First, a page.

Tuesday, July 12, 2016

Burhan Wani

Isn't it amazing that a mere 22 year old boy, Burhan Muzaffar Wani is touted by the media, as the most dreaded terrorist for the large Indian state..

Isn't it alarming how his killing has affected the masses to come out onto the streets of Kashmir to throw stones at the Indian State? 30 innocent Indian citizens are dead. Over 150 have suffered bullet injuries. Over 50 will lose their eye sight forever. 7/8 police personnel too have lost their lives.

I have read in the media that he was the poster boy of new-age militancy, that he was intelligent and belonged to a well-off family of teachers, that he was proficient in using social media and managed to attract local youth into the separatist program in Kashmir. http://a.msn.com/01/en-in/BBu6YmO?ocid=st

What is responsible for making this young guy a terrorist? The story goes like this: One evening, Burhan had gone for a motorcycle ride with his brother Khalid and a friend when they were beaten up by personnel from the Special Operations Group (SOG) of J&K police. That was supposedly the tipping point. Burhan was 15 and a student of class X, when he left home to become a militant (in the eyes of the state), a separatist (in the eyes of a common Kashmiri).

In April 2015, his brother Khalid who was doing his PG in Economics was killed by the Army in an alleged fake encounter that left no bullet marks on his body, but smashed teeth and a broken skull. His only crime was that of being born as the brother of a Separatist militant.

Would these killings stop the separatist tendencies in Kashmir, in Assam, in Nagaland, in Manipur? Can we please sit and understand why do we have such separatist tendencies?

Most importantly, can we not consider him a Muslim Jehadi? Is it not that, his being a Muslim is just incidental. Before him, many educated Hindu separatists and innocents have died in Assam, many educated Christian Separatists and innocents have died in Nagaland, many Buddhist and tribal Separatists and innocents have died in Manipur.

One police officer in South Kashmir said, "What Burhan started won’t end with his death, it may get a fresh life with his death’’.

The Indian State will have a tough time if we don't understand the basic spirit of liberty and identity that guides humanity.


Assam is witnessing mass protests and effigy burning of the month old Chief Minister Mr. Sonowal over his toothless stand on the privatisation of the 12 oil fields in Assam. Ironically, he once fought with the people of Assam for 'Tez Dim Tel Nidiu' (will give blood, not oil).

oil fields auction assam sarbananda sonowal bjp
The supporters of Privatisation say that the protestors are ignorant and have no concrete reasons to protest. They are just wasting time and hampering development and creation of jobs.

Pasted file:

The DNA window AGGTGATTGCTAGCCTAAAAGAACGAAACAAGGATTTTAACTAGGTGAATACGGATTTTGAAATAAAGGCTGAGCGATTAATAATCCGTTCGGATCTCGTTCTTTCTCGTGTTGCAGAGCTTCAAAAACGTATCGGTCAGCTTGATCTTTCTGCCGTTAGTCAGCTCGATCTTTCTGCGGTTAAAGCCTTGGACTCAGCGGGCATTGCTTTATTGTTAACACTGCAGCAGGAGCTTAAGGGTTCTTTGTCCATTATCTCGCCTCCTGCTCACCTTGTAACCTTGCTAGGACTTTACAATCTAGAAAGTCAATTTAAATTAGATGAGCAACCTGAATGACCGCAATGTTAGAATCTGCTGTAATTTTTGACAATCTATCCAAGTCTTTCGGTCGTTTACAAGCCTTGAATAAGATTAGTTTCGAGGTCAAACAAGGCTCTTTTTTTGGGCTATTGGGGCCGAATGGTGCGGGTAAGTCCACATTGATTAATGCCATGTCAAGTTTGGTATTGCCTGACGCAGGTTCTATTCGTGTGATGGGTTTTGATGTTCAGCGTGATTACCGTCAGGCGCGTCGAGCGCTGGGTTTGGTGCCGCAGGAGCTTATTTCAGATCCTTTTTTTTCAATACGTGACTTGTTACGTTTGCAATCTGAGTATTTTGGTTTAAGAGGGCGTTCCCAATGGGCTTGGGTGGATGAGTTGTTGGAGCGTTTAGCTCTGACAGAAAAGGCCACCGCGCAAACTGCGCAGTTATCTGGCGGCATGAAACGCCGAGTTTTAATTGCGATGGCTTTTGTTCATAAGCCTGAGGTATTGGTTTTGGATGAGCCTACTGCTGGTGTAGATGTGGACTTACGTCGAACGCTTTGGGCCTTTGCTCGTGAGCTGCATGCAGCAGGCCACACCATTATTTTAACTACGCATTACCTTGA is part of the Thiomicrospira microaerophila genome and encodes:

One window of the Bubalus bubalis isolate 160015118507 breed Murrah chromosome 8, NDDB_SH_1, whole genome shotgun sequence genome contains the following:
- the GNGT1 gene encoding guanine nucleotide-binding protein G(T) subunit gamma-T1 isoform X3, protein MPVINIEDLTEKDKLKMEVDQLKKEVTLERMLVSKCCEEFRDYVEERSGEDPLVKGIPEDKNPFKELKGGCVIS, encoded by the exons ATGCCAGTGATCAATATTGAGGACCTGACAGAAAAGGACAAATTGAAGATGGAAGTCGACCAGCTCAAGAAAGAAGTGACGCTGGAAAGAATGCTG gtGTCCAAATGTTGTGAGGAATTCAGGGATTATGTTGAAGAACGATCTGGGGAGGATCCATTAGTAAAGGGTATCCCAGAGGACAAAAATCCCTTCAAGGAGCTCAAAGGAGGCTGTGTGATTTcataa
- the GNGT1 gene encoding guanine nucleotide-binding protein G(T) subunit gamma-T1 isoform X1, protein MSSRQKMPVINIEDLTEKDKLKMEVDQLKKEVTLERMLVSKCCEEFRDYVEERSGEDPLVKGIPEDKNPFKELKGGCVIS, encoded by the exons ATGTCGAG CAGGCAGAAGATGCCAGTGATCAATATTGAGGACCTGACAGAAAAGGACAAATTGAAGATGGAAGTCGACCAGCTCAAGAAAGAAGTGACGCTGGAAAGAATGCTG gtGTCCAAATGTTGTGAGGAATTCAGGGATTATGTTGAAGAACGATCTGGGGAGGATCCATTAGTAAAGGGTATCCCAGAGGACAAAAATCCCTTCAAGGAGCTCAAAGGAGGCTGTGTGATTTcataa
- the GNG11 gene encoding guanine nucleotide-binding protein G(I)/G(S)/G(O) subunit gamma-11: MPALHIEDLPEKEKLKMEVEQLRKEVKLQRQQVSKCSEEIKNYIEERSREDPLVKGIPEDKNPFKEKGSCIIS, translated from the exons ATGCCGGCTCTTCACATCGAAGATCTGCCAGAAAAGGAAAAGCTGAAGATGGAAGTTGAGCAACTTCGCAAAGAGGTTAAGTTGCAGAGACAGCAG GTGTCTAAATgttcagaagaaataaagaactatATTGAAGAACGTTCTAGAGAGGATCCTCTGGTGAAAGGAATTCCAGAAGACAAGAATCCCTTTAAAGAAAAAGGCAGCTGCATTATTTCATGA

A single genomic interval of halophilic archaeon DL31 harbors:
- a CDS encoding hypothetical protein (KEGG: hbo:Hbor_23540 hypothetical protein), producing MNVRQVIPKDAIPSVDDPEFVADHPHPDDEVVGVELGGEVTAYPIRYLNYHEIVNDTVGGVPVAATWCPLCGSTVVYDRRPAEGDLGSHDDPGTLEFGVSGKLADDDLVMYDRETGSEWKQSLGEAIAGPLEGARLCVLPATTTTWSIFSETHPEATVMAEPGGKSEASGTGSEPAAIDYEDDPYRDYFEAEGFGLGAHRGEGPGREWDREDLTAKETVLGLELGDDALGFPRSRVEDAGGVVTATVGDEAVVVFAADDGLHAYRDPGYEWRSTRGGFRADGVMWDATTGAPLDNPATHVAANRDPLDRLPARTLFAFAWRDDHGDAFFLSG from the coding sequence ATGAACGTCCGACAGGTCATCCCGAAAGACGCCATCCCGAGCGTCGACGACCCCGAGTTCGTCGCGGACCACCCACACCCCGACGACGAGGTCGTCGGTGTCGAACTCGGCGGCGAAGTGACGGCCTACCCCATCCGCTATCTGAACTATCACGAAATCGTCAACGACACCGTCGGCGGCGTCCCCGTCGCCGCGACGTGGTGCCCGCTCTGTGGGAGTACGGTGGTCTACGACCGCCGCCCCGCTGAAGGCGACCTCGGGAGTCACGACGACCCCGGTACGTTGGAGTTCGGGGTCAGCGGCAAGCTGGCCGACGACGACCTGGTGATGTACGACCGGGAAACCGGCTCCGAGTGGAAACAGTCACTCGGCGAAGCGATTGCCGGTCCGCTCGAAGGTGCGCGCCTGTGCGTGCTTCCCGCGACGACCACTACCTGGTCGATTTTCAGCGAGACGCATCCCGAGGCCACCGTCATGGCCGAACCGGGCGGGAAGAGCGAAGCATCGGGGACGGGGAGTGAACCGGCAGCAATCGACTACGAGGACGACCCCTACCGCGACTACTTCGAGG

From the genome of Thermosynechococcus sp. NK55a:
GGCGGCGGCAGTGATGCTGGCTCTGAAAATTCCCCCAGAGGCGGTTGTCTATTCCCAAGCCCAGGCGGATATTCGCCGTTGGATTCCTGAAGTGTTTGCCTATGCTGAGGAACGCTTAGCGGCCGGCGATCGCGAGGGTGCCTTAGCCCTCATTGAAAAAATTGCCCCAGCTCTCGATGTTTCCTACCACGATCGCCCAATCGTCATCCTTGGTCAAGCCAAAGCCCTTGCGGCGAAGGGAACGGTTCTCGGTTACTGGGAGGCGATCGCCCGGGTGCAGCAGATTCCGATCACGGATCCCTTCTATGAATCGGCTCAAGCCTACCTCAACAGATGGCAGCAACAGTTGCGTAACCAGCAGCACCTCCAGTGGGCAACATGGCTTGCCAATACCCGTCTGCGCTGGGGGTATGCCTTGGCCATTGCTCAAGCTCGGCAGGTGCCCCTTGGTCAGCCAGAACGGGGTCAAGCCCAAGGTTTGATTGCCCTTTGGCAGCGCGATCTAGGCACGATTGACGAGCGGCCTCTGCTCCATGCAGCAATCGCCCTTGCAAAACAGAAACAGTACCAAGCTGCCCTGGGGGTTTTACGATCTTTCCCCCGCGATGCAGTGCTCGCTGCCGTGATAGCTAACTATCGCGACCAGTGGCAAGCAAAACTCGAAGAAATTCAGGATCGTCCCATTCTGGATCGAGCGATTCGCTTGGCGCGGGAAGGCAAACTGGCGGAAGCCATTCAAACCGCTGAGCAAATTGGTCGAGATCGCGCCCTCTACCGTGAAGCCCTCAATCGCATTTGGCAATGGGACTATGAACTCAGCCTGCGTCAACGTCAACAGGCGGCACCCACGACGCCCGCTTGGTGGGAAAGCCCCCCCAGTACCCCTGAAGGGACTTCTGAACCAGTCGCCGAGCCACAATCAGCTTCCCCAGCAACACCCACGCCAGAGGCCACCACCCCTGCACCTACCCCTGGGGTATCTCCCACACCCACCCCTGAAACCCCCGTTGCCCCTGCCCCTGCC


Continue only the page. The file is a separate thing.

I am however grateful that Assam has taken a stand on behalf of the whole country and has stood strong as an example to protect the country and its natural wealth from corruption and selfish capitalism.

Right from Govt. forcing ONGC to take the 450 billion dollar loan from World Bank in 1991 with the condition that oil fields have to be opened up to global private capital (when they could have easily raised capital instead); the controversial Panna-Mukta oilfields in Bombay High given to the Reliance-Enron consortium for a paltry 12 crores; false declaration of its actual potential, after ONGC had spent 7000 crores in getting that geological data etc (even Petroleum Minister Satish Sharma allegedly took 4 crores, ONGC top boss was involved); ONGC CMD S L Khosla joining Reliance after allegedly disclosing all 'work programme' through the then Director Mr. Ravi Bastia (who too joined Reliance) about ONGC's data about Krishna-Godavari basin. (Read the book - Gas Wars); allegations that one OIL CMD was directly involved in the giving out of Kharshang oil field to private ENI Group / Jubilant Group; to the disqualification of the auctioning of 214 coal blocks from 1993 to 2009 by the top judiciary in 2014 saying that "the entire exercise of allocation through screening committee route thus appears to suffer from the vice of arbitrariness and not following any objective criteria in determining as to who is to be selected or who is not to be selected."; it makes it evidently clear that the natural resources of India is in DANGER from selfish capitalist and corrupt officials/public servants/politicians (perhaps to fund elections). 

The supposedly learned are saying that OIL and ONGC have said that they can't operate these oil fields because of lack of technical expertise and that the fields are too small for big players. The Petroleum Minister said, “Many of the big oil sector companies do not have the technology or managerial skills to exploit small oilfields and so we are allowing firms that have the technology and skill to bid for them”.